Kunal Mhatre's Blog

JavaScript - A comedian for beginners

June 02, 2018

I always used to be serious while learning programming languages, but that did not happen with JavaScript, especially when I was learning the basics. Before I write about some amusing things about JavaScript, let me throw some light on the versatility of the JavaScript.

When it comes to web development, JavaScript is present everywhere. Frontend - ReactJS, AngularJS, etc. Backend - Express.js, Meteor.js, etc. Guess what? You can also build an Android app using your ReactJS skills, and for that, we have React Native to the rescue. Being a beginner, I am not aware of more amazing frameworks, but I admit that JavaScript is very versatile and a very interesting language to learn.

Now let’s see some fun facts - but very important to remember, to avoid coding mistakes.

The implicit type conversion for Arithmetic operators


The obvious way to multiply 2 by 2

2 * 2 = 4 

JavaScript can also take string operands and perform implicit type conversion on them, provided they are convertible into numeric values. For example,

"5" * 2 = 10


"3" * "3" = 9

"JS" * 6 = NaN  //"JS" cannot be converted to a number

"Two" * 3 = NaN //"Two" cannot be converted to a number as well


The obvious way to divide 10 by 2

10 / 2 = 5

By now, you might be familiar.

"30" / 2 = 15


"100" / "4" = 25

Let’s get this done with the last operator.


Well, this needs no explanation.

5 + 5 = 10


"10" + 10 = 1010

Are you serious?

WTF? 1010? No implicit type conversion?

Yes, things work quite differently for ”+” operator, so whenever one of the operands is of type string, the other operand gets converted to the string type too.

For addition to work, both the operands should be of numeric types.

10 + 10 = 20


30 + Number("20") = 50


20 + +"20" = 40

What? - Wait, I am not drunk. That is an amazing thing about using ”+” as a unary operator. Prepend it to any string representing a number, and it converts the string into its equivalent numeric value.

For simplicity:

20 + (+"20") = 40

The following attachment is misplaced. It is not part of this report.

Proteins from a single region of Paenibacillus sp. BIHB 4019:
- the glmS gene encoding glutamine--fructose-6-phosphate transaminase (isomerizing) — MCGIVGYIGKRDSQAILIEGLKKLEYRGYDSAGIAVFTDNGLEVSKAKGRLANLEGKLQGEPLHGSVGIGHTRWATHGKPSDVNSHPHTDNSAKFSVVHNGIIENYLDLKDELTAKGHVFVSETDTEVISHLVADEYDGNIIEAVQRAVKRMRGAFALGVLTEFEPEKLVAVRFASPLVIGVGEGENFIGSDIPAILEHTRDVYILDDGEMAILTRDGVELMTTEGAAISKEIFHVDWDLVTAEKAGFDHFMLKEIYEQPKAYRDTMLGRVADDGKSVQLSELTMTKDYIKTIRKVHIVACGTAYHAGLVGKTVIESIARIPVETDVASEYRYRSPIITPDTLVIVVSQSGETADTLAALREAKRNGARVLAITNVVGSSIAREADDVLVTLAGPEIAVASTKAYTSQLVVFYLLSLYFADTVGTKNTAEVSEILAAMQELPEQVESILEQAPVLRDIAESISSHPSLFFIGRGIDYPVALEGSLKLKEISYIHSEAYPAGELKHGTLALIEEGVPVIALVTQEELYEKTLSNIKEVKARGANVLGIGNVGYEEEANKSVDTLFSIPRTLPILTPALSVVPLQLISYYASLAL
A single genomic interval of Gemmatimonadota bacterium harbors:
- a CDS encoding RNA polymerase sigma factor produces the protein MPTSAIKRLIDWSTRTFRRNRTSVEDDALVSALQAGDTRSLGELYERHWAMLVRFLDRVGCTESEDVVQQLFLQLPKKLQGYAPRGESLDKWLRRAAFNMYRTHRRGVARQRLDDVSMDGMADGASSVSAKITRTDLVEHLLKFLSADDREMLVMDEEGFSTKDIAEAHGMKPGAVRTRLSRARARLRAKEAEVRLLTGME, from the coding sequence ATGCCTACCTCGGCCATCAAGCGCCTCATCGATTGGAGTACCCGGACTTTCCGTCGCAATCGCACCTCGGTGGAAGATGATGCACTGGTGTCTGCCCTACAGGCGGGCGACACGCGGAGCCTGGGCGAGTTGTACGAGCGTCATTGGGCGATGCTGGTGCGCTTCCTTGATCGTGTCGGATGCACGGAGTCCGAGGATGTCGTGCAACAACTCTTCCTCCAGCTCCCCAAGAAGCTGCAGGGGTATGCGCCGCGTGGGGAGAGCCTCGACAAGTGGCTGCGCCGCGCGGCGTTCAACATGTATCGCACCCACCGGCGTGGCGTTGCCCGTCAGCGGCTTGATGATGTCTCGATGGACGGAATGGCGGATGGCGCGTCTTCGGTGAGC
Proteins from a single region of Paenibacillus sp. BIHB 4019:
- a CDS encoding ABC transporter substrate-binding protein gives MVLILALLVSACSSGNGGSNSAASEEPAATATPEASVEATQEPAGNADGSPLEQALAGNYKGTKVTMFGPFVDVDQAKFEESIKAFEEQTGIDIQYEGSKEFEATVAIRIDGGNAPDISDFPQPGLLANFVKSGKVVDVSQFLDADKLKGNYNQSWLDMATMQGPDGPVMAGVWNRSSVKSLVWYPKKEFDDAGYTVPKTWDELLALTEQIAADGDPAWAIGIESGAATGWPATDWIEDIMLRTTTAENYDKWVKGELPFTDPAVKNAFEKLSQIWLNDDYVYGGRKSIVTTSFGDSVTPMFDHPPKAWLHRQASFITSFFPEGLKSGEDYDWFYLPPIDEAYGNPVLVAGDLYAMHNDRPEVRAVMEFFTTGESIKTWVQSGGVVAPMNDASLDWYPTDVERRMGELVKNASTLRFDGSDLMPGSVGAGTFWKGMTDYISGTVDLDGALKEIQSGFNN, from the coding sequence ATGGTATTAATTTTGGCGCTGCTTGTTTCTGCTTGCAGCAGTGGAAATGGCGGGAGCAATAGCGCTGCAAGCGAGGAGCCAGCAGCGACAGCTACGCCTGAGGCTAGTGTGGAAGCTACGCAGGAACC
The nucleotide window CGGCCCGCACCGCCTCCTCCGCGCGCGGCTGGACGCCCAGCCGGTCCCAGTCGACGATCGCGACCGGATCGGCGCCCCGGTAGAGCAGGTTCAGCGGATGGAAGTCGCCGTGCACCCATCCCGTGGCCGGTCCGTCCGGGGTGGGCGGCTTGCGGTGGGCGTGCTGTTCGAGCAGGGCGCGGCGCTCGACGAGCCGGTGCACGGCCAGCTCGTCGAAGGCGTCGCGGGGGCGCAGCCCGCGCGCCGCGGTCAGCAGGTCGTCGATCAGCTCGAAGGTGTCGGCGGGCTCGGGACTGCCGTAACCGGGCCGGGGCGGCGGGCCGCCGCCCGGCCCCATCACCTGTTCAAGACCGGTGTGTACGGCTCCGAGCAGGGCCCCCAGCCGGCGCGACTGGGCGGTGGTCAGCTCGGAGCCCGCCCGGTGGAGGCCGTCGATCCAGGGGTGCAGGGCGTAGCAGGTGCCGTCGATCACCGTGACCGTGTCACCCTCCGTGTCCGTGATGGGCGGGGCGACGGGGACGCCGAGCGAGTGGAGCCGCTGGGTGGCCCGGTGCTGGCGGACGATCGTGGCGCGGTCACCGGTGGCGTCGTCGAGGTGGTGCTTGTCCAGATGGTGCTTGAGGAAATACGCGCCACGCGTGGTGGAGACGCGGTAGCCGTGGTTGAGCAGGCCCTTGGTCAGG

Hold on, let me show you some more interesting things about using ”+” as a unary operator. Caution: Do not go crazy.

25 + +null = 25


50 + +"" = 50

In JS, the equivalent numeric value for the null and empty string is 0.

Point to note: If you prepend it to any string containing alphabetic keywords like “Hulk” or “Tron”, it would result into NaN (Not a Number) and any operation with NaN, results as NaN.

The comparison and equality operators

Usually comparison and equality operators like >, >=, <, <=, and == are used with numbers.

For example, let’s say we want to check if 2 is greater than 1.

2 > 1 

This will return a boolean value, either true or false, depending on the comparison. In above example, it will return true.

Well, you won’t be surprised to know that JavaScript performs implicit type conversion here as well - just like it did for arithmetic operators.

Let’s provide a string representing a numeric value.

"10" == 100  

Returns false.

"100" > "10"

Returns true.

Let’s try out something cooler.

true > 0

Returns true, since true is represented as 1 in its numeric form, 1 > 0 is always true.

false <= 0

Returns true, since false is represented as 0 in its numeric form, 0 <= 0 is always true.

Also, for empty strings,

"" > -1

Returns true, since ”” (empty string) is represented as 0 in it’s numeric form, 0 > -1 is always true.

Same applies to null,

null > 0

Returns false, because null is represented as 0, and 0 > 0 is always false.


null >= 0

Returns true, as null is not greater than 0, from this we can confirm that null is equal to 0.


null == 0

Returns false.

WTF? If null > 0 is false, and null >= 0 is true, it becomes clear that null has to be equal to 0, right? Nope, not in JavaScript.


null == undefined

Returns true.



Although it is a part of design spec, I googled why null == undefined returns true, it’s because (take this with a pinch of salt) both null and undefined technically represents nothing (and are also falsy in nature), hence they are shown to be equal when we use the equality operator. Of course, if we use strict equality (===), we get false because both belong to types of their own. Therefore, a point to remember is that the null represents itself to be 0 when used with comparison operators like >= or <= or < or >, but that does not apply when we use the equality operator.

Well, that was it. I am sure there is more to come, but I hope you guys find JavaScript amusing as well. If I failed to prove that, I would recommend few videos by Gary Bernhardt on JavaScript.


Hi, I am Kunal Mhatre. I write about random stuff, I explore life, and sometimes I look for stars in the skies. For anything, you can drop me an email at hello [at] kunalmhatre.com.